Toys play a major role in the development of intellect as the brain picks up small things from the surroundings “It may seem like a trivial issue but toys actually help children learn new skills and develop intellectually. Kitchen sets teach cognitive sequencing of events and language skills to children. Dolls teach empathy and care. Building blocks and puzzles teach spatial visualisation, which ultimately helps understand math principals. Both genders are at loss if we put kids in one direction, without giving them an option to explore the other side,” he adds.
Profits define what toy your kid should play with
A long, endearing debate is whether this divide simply reflects the different interests of the two genders or are toy manufacturers imposing gender stereotypes on children?
Gopika defines parks as a gender-neutral space of play. “All types of swings are used uniformly by children. Girls play on overhead ladders and slides while boys swing. The gendered line is drawn by toy manufacturers,” she affirmed.
There are several reasons gender-based marketing has become so prevalent. On a practical level, toy makers know that by segmenting the market into narrow demographic groups, they can sell more versions of the same toy. Often, nostalgia drives grandparents to give toys they remember from their own childhood.
Brain Science has also played its part in letting marketers develop such toys. It uses neuroimaging technology to try to explain how biological sex differences cause social phenomena like gendered toy preference.
According to director of Anant Foundation Deepika Tiwari, toys play an indispensable role in shaping the personality of a child. "If boys don’t get to play with family games, they are less likely to be gentle, nurturing and affectionate. One the other hand, excess of domesticated toys can make girls more passive. Girls relate to the objects and form their image of self which might hamper their growth and independence further," she explains.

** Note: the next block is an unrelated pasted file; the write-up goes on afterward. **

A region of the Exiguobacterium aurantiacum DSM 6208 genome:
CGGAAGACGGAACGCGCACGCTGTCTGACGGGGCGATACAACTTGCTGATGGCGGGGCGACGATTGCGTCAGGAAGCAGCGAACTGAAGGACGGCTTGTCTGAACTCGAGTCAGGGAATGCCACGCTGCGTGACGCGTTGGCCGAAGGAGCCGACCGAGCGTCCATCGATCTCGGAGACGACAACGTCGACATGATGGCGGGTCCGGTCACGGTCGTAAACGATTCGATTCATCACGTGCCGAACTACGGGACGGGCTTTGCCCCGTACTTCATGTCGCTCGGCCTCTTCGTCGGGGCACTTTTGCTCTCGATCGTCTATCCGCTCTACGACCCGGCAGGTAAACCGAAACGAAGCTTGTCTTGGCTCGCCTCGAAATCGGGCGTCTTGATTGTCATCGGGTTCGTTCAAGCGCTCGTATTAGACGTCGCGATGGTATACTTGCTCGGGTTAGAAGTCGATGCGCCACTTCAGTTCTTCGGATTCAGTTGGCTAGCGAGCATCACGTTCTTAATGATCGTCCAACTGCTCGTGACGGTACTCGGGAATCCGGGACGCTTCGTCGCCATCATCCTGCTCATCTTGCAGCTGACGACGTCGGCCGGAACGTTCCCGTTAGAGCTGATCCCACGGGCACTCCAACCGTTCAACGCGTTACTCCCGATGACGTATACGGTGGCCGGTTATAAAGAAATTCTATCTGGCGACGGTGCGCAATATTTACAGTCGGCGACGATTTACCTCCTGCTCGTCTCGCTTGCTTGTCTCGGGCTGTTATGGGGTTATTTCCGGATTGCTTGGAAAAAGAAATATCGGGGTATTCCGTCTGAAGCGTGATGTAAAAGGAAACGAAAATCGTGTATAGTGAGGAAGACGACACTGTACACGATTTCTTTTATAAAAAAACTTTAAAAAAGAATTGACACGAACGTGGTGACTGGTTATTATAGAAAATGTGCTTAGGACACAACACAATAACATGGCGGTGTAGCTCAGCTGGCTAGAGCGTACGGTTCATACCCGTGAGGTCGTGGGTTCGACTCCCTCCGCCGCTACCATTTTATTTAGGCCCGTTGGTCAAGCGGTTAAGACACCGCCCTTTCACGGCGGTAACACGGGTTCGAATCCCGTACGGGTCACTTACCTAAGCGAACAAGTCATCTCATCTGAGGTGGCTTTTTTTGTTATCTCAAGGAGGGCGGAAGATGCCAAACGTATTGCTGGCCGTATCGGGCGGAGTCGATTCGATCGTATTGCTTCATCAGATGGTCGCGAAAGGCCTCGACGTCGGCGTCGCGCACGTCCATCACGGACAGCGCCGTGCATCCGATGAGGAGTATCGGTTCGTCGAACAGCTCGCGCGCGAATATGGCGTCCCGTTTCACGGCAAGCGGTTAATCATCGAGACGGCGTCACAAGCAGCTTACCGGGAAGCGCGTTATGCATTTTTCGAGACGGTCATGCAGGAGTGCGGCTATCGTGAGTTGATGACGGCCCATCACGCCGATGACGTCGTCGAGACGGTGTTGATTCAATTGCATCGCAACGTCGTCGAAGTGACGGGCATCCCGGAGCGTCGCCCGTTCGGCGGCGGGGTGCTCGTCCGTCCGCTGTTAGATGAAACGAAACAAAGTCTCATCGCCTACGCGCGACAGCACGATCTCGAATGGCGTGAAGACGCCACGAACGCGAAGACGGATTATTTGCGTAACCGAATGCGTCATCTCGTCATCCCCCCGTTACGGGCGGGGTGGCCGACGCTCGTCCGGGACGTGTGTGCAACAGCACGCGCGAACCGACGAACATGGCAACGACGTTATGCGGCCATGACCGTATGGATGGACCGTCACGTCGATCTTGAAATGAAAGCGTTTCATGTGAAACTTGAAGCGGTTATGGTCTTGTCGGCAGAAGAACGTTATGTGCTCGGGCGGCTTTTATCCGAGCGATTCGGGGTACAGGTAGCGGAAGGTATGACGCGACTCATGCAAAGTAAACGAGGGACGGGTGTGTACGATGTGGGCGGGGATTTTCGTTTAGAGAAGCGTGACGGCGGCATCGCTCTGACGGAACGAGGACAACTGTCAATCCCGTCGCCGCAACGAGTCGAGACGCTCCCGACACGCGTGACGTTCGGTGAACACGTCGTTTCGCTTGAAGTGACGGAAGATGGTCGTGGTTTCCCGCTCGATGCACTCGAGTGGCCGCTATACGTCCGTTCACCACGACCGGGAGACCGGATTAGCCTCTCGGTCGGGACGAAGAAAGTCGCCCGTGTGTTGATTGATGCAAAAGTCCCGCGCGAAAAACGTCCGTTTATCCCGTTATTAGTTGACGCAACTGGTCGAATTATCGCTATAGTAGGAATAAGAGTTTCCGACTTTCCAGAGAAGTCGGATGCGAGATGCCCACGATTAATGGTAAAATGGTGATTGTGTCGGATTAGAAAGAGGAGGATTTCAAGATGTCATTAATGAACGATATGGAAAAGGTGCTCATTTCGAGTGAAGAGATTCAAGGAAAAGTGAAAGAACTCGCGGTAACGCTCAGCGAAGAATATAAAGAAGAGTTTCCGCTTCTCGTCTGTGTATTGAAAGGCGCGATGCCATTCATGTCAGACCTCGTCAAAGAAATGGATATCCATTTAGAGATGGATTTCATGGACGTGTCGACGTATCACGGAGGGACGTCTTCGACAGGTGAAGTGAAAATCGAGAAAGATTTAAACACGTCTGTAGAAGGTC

Deepti, who is also a clinical psychologist claims that there is no psychological evidence to justify the divide "It is purely a profit making strategy of toymakers, it has nothing to do with psychology. Newborns have no compartmentalisation with respect to choice of colors," she says.
It is purely a profit making strategy of toymakers, it has nothing to do with psychology. Newborns have no compartmentalisation with respect to choice of colors
The state is such that finding a toy that is not explicitly or subtly defined by gender is extremely difficult. If nothing else, the colour of the toy defines the gender it belongs to.
It is bothersome to see shrewd marketers manifest deep-rooted gender stereotypes to make profits. Any product that communicates with masses in some way or another has some level of social responsibility. “During my visit to a bank, I came across a sexist poster advertisement for loans—for your daughter's wedding or son's education. Such innumerable instances define the aspirations of children. It is so common that there is no basic realisation on how it is shaping the minds of our children. With such thoughts planted in their heads, they grow up with those ambitions in their subconscious head,” explains Kaul.